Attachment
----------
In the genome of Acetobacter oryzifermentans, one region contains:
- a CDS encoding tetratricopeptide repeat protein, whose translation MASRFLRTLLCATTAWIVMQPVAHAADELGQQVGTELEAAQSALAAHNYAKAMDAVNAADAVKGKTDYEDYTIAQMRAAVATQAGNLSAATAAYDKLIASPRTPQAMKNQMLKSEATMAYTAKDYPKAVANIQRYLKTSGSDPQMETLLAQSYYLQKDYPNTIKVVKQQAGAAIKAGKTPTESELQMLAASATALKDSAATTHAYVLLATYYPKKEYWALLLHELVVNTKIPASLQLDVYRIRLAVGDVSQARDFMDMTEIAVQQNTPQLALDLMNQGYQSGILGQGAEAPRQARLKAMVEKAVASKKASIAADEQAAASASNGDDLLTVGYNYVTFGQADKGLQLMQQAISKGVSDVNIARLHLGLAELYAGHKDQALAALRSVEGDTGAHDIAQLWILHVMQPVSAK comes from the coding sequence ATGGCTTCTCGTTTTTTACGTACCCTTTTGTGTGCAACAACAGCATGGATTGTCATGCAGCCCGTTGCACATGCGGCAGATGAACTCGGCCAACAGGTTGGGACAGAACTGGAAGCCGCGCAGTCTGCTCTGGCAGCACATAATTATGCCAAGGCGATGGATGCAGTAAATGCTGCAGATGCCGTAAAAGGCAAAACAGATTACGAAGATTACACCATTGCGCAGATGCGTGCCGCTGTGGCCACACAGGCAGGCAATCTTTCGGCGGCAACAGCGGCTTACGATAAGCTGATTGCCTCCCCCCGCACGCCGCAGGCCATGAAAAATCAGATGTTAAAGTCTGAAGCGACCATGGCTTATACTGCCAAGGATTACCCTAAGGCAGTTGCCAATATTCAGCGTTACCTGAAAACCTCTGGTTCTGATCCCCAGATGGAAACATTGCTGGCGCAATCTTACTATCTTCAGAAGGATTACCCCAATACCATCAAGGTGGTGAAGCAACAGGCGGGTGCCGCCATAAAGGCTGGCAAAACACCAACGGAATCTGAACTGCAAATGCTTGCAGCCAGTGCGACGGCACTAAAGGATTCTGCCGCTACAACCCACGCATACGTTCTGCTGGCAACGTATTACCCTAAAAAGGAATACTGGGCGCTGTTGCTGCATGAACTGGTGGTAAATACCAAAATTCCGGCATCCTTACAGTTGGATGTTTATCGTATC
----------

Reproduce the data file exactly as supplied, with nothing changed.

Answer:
In the genome of Acetobacter oryzifermentans, one region contains:
- a CDS encoding tetratricopeptide repeat protein, whose translation MASRFLRTLLCATTAWIVMQPVAHAADELGQQVGTELEAAQSALAAHNYAKAMDAVNAADAVKGKTDYEDYTIAQMRAAVATQAGNLSAATAAYDKLIASPRTPQAMKNQMLKSEATMAYTAKDYPKAVANIQRYLKTSGSDPQMETLLAQSYYLQKDYPNTIKVVKQQAGAAIKAGKTPTESELQMLAASATALKDSAATTHAYVLLATYYPKKEYWALLLHELVVNTKIPASLQLDVYRIRLAVGDVSQARDFMDMTEIAVQQNTPQLALDLMNQGYQSGILGQGAEAPRQARLKAMVEKAVASKKASIAADEQAAASASNGDDLLTVGYNYVTFGQADKGLQLMQQAISKGVSDVNIARLHLGLAELYAGHKDQALAALRSVEGDTGAHDIAQLWILHVMQPVSAK comes from the coding sequence ATGGCTTCTCGTTTTTTACGTACCCTTTTGTGTGCAACAACAGCATGGATTGTCATGCAGCCCGTTGCACATGCGGCAGATGAACTCGGCCAACAGGTTGGGACAGAACTGGAAGCCGCGCAGTCTGCTCTGGCAGCACATAATTATGCCAAGGCGATGGATGCAGTAAATGCTGCAGATGCCGTAAAAGGCAAAACAGATTACGAAGATTACACCATTGCGCAGATGCGTGCCGCTGTGGCCACACAGGCAGGCAATCTTTCGGCGGCAACAGCGGCTTACGATAAGCTGATTGCCTCCCCCCGCACGCCGCAGGCCATGAAAAATCAGATGTTAAAGTCTGAAGCGACCATGGCTTATACTGCCAAGGATTACCCTAAGGCAGTTGCCAATATTCAGCGTTACCTGAAAACCTCTGGTTCTGATCCCCAGATGGAAACATTGCTGGCGCAATCTTACTATCTTCAGAAGGATTACCCCAATACCATCAAGGTGGTGAAGCAACAGGCGGGTGCCGCCATAAAGGCTGGCAAAACACCAACGGAATCTGAACTGCAAATGCTTGCAGCCAGTGCGACGGCACTAAAGGATTCTGCCGCTACAACCCACGCATACGTTCTGCTGGCAACGTATTACCCTAAAAAGGAATACTGGGCGCTGTTGCTGCATGAACTGGTGGTAAATACCAAAATTCCGGCATCCTTACAGTTGGATGTTTATCGTATC